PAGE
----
July 17, 2024

Obligate Law

Professional Law Makers

Ford doubles down on ‘like-minded’ judges remark; Civil liberties group ‘deeply’ concerned

2 min read
Ford doubles down on ‘like-minded’ judges remark; Civil liberties group ‘deeply’ concerned

The Canadian Civil Liberties Association says it is “deeply concerned” after Ontario Premier Doug appointed two former staffers to the provincial committee responsible for selecting judges, stating he wanted “like-minded” people in the role.

Ford, speaking to reporters in Brampton last week, defended his appointments of the staffers, adding that he wouldn’t appoint a Liberal or New Democrat into those roles.

“In the view of the CCLA, it’s imperative that judicial appointments remain non-partisan and based on merit to ensure that the Charter right to bail is implemented in a way that upholds the rule of law,” Rahim said at Queen’s Park Monday, there to deliver the association’s 10-year report on the Canadian bail system.

“Comments that we should modify the decision making of justices of the peace or judges by injecting different concerns are deeply worrying and concerning,” he continued.

It was first reported last week by The Toronto Star that Matthew Bondy, a former deputy chief of staff to Ford, had been appointed chair of the Judicial Appointments Advisory Committee, and Brock Vandrick, Ford’s former director of stakeholder relations, had also been given a spot.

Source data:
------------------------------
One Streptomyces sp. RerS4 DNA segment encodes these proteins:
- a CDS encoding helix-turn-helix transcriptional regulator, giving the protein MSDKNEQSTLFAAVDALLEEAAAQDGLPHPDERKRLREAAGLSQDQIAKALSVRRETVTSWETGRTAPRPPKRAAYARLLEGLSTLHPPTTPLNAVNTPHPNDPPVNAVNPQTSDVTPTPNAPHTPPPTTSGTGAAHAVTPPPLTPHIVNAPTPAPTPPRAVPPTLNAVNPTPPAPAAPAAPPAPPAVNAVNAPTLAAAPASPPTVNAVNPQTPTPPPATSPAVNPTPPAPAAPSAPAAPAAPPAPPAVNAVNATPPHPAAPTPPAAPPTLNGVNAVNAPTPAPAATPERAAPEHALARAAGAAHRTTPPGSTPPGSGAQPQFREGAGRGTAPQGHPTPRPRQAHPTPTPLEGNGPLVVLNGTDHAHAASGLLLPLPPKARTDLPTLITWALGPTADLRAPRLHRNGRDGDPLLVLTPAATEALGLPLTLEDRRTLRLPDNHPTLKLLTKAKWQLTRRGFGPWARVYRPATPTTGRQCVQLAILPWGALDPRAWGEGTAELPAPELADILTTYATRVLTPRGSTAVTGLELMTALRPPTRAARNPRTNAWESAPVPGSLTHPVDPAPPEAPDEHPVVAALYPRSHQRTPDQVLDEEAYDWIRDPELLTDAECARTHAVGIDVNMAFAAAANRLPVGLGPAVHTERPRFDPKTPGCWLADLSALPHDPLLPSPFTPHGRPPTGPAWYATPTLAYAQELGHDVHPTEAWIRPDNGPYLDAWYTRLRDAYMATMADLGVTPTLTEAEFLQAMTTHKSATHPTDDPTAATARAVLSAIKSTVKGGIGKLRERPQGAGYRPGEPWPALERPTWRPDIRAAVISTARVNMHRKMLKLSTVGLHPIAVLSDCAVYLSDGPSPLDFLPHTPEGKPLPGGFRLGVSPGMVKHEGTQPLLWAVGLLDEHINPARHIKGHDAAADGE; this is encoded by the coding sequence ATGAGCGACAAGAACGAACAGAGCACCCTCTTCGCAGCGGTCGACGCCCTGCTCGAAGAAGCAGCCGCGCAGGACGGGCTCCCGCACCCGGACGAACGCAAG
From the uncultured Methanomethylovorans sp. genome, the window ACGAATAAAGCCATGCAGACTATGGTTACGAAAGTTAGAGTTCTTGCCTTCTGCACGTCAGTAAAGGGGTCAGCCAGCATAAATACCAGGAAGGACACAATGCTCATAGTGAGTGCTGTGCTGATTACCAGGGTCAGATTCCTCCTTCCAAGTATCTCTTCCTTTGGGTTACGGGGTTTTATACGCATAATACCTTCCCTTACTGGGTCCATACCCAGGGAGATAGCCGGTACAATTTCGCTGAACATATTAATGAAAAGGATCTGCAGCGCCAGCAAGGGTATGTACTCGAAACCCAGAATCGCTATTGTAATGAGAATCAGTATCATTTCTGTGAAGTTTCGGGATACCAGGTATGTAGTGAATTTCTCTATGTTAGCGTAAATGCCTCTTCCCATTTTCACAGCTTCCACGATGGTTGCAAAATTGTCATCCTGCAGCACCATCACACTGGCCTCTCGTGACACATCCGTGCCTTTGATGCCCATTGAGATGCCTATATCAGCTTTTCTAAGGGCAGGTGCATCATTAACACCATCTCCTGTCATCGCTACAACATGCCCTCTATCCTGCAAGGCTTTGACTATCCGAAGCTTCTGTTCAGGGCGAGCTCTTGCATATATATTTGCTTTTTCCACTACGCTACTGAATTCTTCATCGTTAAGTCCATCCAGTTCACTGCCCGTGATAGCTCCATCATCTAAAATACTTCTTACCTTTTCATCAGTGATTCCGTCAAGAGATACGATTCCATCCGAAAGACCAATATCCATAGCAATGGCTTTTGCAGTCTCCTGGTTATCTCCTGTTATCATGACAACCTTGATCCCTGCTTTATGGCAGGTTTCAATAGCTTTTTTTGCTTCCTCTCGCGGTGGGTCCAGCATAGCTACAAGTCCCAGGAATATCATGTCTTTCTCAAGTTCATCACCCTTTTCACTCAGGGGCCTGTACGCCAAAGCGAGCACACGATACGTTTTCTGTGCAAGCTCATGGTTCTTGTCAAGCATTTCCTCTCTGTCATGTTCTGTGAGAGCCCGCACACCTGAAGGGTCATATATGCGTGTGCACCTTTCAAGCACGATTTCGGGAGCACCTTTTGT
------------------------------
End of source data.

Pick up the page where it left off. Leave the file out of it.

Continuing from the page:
The committee, made up of three judges, three lawyers and seven members of the public, reviews applications and conducts interviews for prospective Ontario Court judges, then sends a ranked list of its recommendations to the attorney general, who appoints someone from that list.

Speaking at Question Period on Monday, Ford doubled down on the comments, pointing to a purported increase in crime in the Toronto area – an assertion the CCLA has disputed.

“We have massive crime waves across our cities,” Ford said. “Theyre kicking doors in, putting guns to people’s heads, and guess what? They get out on bail and then they do it again.”

“I’m going to make sure we have like-minded judges,” the premier continued.

Also at Question Period, Attorney General Doug Downey said he takes the responsibility of making judicial recommendations to the cabinet “seriously.”

“And obviously I want advice from those that I respect,” Downey said. “The advisory committee provides the advice and it has more than two members on it.”

Speaking to reporters on Monday afternoon, Kristyn Wong-Tam, the NDP attorney general critic, said that the appointments raise serious concerns about the impartiality of the judicial system.

“Under this government, we have seen our court system pushed to collapse,” Wong-Tam said.

“Instead of fixing the mess in our courts, the Attorney General is focused on awarding partisan patronage appointments.”

With files from The Canadian Press.

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